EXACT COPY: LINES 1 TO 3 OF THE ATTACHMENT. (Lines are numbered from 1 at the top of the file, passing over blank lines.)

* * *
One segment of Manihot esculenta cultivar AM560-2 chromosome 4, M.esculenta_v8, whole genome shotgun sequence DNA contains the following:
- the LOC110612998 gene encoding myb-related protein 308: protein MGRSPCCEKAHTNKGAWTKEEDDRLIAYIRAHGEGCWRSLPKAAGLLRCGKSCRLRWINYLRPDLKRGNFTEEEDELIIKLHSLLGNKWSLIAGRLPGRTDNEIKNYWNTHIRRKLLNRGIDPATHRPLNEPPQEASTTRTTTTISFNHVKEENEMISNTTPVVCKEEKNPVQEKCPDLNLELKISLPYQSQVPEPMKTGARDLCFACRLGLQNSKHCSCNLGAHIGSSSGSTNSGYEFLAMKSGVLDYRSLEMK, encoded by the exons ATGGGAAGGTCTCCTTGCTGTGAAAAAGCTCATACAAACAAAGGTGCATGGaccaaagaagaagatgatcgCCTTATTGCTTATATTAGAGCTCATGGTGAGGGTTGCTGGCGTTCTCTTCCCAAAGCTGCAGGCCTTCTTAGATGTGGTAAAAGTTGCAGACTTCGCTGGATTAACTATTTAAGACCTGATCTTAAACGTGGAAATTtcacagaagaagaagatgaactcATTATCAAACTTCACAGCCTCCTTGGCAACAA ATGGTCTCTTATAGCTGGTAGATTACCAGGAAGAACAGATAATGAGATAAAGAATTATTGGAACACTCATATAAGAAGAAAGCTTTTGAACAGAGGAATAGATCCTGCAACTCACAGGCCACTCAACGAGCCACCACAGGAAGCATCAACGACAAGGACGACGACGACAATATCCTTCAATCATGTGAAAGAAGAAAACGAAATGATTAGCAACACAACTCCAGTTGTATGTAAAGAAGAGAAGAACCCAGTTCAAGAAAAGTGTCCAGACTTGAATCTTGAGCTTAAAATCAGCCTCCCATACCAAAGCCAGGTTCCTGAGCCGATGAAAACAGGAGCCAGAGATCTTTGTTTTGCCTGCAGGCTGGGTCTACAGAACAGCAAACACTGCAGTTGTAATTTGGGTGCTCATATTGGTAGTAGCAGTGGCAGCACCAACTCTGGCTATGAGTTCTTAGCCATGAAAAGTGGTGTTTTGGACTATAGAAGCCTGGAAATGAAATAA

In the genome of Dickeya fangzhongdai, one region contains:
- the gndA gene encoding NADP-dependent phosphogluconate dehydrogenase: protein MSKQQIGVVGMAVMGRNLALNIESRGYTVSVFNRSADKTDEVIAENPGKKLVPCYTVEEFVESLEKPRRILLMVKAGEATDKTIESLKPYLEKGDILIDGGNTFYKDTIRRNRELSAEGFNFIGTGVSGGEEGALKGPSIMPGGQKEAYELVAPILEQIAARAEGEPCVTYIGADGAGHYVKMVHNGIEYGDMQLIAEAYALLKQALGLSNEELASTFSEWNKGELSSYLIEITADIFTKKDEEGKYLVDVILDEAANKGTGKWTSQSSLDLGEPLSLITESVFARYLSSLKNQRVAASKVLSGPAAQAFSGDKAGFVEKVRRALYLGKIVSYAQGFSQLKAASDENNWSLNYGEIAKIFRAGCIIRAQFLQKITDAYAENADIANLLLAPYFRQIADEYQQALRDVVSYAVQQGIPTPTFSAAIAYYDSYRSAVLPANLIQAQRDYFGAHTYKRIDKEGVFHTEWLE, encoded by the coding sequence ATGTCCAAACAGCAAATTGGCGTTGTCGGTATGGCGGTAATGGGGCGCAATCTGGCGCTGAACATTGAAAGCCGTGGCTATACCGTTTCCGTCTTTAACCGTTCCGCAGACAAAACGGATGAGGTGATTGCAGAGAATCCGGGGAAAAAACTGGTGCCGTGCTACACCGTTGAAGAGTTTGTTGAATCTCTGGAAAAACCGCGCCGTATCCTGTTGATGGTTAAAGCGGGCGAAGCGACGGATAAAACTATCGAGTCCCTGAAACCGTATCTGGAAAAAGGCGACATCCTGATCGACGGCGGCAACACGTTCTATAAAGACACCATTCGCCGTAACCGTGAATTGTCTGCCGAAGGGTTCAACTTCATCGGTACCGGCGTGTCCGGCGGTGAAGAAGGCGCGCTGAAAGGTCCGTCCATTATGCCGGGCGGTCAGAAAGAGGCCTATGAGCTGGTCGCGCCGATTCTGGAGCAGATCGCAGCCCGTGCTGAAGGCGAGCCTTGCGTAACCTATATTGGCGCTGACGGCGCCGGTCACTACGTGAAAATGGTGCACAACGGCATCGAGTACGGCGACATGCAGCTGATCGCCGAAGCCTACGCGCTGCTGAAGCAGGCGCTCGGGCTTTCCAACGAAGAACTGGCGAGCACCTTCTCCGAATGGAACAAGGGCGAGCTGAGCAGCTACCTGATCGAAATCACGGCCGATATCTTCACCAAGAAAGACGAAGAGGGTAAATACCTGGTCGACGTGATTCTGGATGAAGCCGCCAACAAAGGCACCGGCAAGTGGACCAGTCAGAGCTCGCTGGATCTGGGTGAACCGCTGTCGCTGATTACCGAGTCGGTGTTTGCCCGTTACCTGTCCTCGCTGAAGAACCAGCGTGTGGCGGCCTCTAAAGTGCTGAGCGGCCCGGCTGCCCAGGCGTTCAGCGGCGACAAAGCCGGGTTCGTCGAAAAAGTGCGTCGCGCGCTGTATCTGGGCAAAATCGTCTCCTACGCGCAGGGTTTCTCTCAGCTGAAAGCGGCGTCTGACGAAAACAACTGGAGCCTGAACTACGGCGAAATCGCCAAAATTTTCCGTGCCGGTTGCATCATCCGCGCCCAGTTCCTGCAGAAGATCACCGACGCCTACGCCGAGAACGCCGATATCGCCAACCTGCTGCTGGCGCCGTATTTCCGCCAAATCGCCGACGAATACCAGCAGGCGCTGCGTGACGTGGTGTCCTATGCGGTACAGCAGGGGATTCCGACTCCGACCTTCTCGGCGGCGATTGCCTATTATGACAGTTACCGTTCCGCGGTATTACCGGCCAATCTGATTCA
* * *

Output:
One segment of Manihot esculenta cultivar AM560-2 chromosome 4, M.esculenta_v8, whole genome shotgun sequence DNA contains the following:
- the LOC110612998 gene encoding myb-related protein 308: protein MGRSPCCEKAHTNKGAWTKEEDDRLIAYIRAHGEGCWRSLPKAAGLLRCGKSCRLRWINYLRPDLKRGNFTEEEDELIIKLHSLLGNKWSLIAGRLPGRTDNEIKNYWNTHIRRKLLNRGIDPATHRPLNEPPQEASTTRTTTTISFNHVKEENEMISNTTPVVCKEEKNPVQEKCPDLNLELKISLPYQSQVPEPMKTGARDLCFACRLGLQNSKHCSCNLGAHIGSSSGSTNSGYEFLAMKSGVLDYRSLEMK, encoded by the exons ATGGGAAGGTCTCCTTGCTGTGAAAAAGCTCATACAAACAAAGGTGCATGGaccaaagaagaagatgatcgCCTTATTGCTTATATTAGAGCTCATGGTGAGGGTTGCTGGCGTTCTCTTCCCAAAGCTGCAGGCCTTCTTAGATGTGGTAAAAGTTGCAGACTTCGCTGGATTAACTATTTAAGACCTGATCTTAAACGTGGAAATTtcacagaagaagaagatgaactcATTATCAAACTTCACAGCCTCCTTGGCAACAA ATGGTCTCTTATAGCTGGTAGATTACCAGGAAGAACAGATAATGAGATAAAGAATTATTGGAACACTCATATAAGAAGAAAGCTTTTGAACAGAGGAATAGATCCTGCAACTCACAGGCCACTCAACGAGCCACCACAGGAAGCATCAACGACAAGGACGACGACGACAATATCCTTCAATCATGTGAAAGAAGAAAACGAAATGATTAGCAACACAACTCCAGTTGTATGTAAAGAAGAGAAGAACCCAGTTCAAGAAAAGTGTCCAGACTTGAATCTTGAGCTTAAAATCAGCCTCCCATACCAAAGCCAGGTTCCTGAGCCGATGAAAACAGGAGCCAGAGATCTTTGTTTTGCCTGCAGGCTGGGTCTACAGAACAGCAAACACTGCAGTTGTAATTTGGGTGCTCATATTGGTAGTAGCAGTGGCAGCACCAACTCTGGCTATGAGTTCTTAGCCATGAAAAGTGGTGTTTTGGACTATAGAAGCCTGGAAATGAAATAA

In the genome of Dickeya fangzhongdai, one region contains: